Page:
Harassment in the Workplace Attorney in Manhattan Beach, California

Sexual Harassment in Employment

Los Angeles, CA sexual harassment & employment attorney Natalie Weatherford talks about a case she worked on involving a man who was a pedophile and was known for sexually harassing and abusing other employees at work.

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I handle a lot of sexual harassment in the workplace cases, and these cases are particularly devastating because, you know, it’s hard enough for someone to endure sexual harassment or sexual assault, but then to have it at your workplace, the place that you need to go every day to make money. That’s very damaging on a person. We handle a lot of cases that involve not only sexual harassment with words, pictures, a hostile work environment, but also sexual assault in the workplace where someone’s actually been, you know, touched, or assaulted at their place of employment by the person who employs them. One case that was very memorable to me was a case against the city of Long Beach Parks and Recreation Department. They employed a man who was obviously, you know, a pedophile, and he would hire these – he would hire younger boys, 17, 18, 19 years old, and he would engage in what’s called quid pro quo harassment.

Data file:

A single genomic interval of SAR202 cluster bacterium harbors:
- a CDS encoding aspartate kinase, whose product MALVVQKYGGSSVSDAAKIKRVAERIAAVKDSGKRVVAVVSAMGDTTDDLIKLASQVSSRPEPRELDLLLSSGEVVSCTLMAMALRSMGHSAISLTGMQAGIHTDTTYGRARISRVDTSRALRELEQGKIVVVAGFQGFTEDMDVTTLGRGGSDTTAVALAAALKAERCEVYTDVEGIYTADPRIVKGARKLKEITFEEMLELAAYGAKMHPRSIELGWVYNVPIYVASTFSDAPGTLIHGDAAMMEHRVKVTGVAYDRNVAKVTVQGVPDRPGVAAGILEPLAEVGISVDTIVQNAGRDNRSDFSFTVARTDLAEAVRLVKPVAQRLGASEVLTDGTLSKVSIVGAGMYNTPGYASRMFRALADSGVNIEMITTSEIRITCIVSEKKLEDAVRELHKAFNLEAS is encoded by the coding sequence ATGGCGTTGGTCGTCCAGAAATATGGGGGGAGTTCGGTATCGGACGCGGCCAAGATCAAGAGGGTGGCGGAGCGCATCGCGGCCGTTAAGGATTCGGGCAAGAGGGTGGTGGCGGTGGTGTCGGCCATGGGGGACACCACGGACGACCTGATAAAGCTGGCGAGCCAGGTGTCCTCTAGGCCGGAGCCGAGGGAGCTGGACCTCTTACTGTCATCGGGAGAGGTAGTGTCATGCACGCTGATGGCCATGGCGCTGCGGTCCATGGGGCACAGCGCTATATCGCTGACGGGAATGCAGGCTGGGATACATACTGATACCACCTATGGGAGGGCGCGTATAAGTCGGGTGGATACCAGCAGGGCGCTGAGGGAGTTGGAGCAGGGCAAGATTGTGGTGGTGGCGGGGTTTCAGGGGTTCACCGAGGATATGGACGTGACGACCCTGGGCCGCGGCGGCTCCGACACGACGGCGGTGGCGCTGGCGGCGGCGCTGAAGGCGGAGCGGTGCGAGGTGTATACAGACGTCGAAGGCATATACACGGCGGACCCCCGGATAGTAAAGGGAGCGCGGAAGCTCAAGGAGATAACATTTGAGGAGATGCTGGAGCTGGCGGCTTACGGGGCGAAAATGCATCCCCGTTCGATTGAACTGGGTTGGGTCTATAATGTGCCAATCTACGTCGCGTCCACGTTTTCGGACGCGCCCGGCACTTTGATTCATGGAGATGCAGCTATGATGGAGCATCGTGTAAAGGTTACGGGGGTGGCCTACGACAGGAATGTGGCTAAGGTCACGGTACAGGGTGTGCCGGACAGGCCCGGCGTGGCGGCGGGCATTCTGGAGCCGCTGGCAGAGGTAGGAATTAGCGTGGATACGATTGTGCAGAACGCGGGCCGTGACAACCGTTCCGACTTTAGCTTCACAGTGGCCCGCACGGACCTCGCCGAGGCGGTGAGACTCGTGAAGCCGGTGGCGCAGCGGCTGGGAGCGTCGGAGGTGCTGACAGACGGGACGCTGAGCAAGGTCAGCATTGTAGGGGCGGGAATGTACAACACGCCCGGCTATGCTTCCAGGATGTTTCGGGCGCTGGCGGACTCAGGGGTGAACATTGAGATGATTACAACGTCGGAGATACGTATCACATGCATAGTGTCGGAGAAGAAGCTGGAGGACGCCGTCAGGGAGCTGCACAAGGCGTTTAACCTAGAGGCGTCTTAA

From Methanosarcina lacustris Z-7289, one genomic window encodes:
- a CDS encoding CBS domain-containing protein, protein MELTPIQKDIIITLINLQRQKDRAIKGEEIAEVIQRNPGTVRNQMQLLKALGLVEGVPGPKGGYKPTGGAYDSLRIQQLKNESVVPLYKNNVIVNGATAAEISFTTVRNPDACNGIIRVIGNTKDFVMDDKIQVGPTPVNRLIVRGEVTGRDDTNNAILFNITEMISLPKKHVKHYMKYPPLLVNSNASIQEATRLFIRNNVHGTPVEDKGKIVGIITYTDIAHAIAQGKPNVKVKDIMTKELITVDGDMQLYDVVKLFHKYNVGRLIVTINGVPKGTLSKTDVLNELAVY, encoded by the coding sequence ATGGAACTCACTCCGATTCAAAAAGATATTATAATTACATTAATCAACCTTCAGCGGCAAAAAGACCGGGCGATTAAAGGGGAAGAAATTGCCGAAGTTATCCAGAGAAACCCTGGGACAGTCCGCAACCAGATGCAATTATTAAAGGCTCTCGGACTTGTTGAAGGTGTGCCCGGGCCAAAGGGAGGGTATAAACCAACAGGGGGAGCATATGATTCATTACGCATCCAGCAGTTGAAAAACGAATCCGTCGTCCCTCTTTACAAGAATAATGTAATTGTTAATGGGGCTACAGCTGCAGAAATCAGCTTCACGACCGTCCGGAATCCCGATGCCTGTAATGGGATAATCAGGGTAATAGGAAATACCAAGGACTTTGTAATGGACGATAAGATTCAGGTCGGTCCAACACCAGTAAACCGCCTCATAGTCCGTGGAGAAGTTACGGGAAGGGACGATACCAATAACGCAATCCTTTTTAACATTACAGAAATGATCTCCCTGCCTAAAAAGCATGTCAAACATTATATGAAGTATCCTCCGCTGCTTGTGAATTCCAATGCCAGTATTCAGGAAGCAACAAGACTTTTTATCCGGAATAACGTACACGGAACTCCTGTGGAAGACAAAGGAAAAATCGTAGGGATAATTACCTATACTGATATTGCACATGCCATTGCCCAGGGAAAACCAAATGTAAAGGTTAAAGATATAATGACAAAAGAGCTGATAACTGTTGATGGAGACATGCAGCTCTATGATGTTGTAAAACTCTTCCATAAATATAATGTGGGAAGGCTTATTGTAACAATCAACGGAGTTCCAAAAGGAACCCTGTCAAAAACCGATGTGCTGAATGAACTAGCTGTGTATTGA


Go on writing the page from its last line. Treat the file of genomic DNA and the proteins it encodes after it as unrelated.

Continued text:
The perpetrator, the pedophile, he would offer them extra money on their timecard in exchange for him being able to see their genitals, or watch them perform some sort of sexual act, all in the workplace, all during work hours. The biggest challenge in that case was putting responsibility onto the employer as a whole, rather than just that one pedophile that they employed, and the way that we did that was showing that the employer had received all of these complaints about the perpetrator. The city had all this knowledge that the perpetrator had been engaging in this type of behavior before, was just kind of a bad guy in general, and they didn’t do anything about it. They, in essence, allowed this to happen, so that was the tough part, was finding all of those little pieces to make sure that we can hold, you know, the employer as a whole responsible, rather than them just being able to say, “Oh, it was this one rogue employee who did something bad.”

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